Author: Xia T1, Hu H2,3, Seritan AL4,5, Eisendrath S4,5
11 Department of Psychiatry and Behavioral Sciences, Keck School of Medicine of USC, Los Angeles, CA.
22 College of Osteopathic Medicine, Touro University California, Vallejo, CA.
33 Department of Social and Behavioral Sciences, University of California San Francisco School of Nursing, San Francisco, CA.
44 Department of Psychiatry, University of California San Francisco, San Francisco, CA.
55 Weill Institute for Neurosciences, University of California San Francisco, San Francisco, CA.
Conference/Journal: J Altern Complement Med.
Date published: 2019 Jun 26
Other: Special Notes: doi: 10.1089/acm.2019.0137. [Epub ahead of print] , Word Count: 287
Objectives: Mindfulness-based interventions (MBIs) have become increasingly popular for treating various physical and mental disorders. An increase in mindfulness levels through the teaching of mindfulness meditation is the most well-studied mechanism of MBIs. Recent studies, however, suggest that an increase in mindfulness is also observed in physical or psychosocial interventions not explicitly labeled as MBIs, or what the authors call non-MBIs. The authors aimed to review what non-MBIs can increase mindfulness levels despite not explicitly teaching mindfulness meditation. Design: The authors conducted a literature search for studies that included a non-MBI study arm measuring pre- and postintervention mindfulness levels using one of the following eight validated self-reported mindfulness questionnaires: Five-Faceted Mindfulness Questionnaire, Mindful Awareness and Attention Scale, Freiburg Mindfulness Inventory, Toronto Mindfulness Scale, Philadelphia Mindfulness Scale, Kentucky Inventory of Mindfulness Skills, Child and Adolescent Mindfulness Measure, and Cognitive and Affective Mindfulness Scale-Revised. The authors identified 69 non-MBI study arms from 51 independent studies of the non-MBI itself or as active controls of an MBI under investigation. The authors documented or calculated, if not provided, effect sizes (ES) for changes in mindfulness levels following these interventions. Results: Among the 69 non-MBI arms, 36 showed no effect for change in mindfulness (ES <0.20), 3 were indeterminate (no ES available or unable to calculate), 13 had small effects (0.20 < ES <0.5), 13 had medium effects (0.50 < ES <0.80), 3 had large effects (0.80 < ES <1.3), and 1 had a very large effect (ES >1.3) for change in mindfulness. Conclusions: Analysis of the characteristics of non-MBIs with significant increases in mindfulness levels suggested some commonalities between MBIs and non-MBIs, shedding light on a spectrum of mindfulness-related interventions and the possibility that there are many roads to developing mindfulness.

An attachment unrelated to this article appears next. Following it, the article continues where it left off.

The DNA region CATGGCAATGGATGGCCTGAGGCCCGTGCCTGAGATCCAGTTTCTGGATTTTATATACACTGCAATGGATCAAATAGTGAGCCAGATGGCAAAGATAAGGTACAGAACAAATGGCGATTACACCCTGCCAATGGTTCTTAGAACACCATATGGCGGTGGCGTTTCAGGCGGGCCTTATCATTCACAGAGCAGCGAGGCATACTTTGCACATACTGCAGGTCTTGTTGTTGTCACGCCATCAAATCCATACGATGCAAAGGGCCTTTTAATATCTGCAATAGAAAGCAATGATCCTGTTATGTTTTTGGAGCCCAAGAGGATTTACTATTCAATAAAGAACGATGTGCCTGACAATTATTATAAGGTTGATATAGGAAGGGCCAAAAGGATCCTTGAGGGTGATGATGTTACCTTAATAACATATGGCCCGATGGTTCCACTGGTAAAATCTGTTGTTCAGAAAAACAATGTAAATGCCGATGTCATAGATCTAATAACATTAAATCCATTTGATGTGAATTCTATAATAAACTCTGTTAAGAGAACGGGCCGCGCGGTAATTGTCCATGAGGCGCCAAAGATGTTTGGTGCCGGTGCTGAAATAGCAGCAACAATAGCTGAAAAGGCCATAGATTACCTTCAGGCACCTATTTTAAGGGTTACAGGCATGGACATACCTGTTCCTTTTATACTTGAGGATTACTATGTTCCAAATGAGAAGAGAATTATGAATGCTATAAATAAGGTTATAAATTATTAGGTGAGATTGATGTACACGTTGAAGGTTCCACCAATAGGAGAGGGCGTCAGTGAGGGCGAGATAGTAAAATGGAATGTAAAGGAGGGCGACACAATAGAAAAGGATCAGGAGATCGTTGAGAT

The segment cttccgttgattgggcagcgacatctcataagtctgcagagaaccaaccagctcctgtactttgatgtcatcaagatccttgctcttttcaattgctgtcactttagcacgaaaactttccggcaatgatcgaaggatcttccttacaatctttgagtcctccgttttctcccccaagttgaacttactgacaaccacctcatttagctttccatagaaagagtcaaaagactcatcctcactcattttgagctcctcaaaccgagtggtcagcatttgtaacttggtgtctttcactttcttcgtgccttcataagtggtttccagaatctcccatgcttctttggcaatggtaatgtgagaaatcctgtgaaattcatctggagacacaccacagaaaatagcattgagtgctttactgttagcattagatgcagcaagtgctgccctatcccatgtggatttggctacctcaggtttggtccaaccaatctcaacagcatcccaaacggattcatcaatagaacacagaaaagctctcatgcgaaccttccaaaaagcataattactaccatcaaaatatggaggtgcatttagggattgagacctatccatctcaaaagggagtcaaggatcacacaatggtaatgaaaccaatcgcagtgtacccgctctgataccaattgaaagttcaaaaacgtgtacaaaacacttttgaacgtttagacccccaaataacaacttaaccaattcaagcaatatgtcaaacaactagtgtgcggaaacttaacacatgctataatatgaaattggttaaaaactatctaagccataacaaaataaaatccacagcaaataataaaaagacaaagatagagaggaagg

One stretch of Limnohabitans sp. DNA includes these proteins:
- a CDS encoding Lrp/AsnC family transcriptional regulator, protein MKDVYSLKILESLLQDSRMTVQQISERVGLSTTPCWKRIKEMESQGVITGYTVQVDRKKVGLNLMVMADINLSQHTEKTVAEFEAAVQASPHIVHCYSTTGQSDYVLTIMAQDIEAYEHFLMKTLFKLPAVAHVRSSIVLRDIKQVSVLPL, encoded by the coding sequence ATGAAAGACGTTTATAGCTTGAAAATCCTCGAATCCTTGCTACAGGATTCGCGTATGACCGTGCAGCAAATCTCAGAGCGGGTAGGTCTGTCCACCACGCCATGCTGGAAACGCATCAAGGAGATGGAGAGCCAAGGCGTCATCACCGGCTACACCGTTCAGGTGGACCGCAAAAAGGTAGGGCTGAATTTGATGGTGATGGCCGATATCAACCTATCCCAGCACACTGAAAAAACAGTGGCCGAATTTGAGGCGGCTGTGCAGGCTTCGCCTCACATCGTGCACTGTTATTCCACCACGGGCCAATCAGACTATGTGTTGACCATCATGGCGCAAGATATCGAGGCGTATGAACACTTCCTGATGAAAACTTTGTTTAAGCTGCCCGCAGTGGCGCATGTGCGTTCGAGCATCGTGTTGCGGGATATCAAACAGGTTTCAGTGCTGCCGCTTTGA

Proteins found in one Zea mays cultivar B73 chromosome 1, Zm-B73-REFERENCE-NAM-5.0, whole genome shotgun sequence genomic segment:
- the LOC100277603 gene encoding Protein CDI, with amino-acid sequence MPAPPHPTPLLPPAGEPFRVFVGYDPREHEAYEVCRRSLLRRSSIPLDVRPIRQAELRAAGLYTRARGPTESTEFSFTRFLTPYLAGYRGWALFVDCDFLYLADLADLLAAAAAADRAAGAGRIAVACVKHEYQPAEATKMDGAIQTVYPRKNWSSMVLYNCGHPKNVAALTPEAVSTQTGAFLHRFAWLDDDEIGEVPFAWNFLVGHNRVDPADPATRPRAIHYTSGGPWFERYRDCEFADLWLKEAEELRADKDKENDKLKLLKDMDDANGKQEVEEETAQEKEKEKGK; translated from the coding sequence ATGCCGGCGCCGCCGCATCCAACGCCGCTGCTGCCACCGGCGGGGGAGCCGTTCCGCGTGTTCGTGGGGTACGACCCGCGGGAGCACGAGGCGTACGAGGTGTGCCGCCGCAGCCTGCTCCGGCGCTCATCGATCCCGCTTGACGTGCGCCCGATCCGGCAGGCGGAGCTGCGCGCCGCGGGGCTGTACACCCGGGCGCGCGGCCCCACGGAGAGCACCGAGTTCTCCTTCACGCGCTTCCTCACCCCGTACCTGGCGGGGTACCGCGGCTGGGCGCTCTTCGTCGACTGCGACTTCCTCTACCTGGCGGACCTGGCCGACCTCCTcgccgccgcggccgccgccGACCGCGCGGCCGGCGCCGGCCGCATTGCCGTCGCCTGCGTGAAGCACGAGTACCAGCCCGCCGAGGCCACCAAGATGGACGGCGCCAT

KEYWORDS: exercise; meditation; mindfulness; nonmindfulness-based interventions; psychotherapy; review; questionnaire
PMID: 31241348 DOI: 10.1089/acm.2019.0137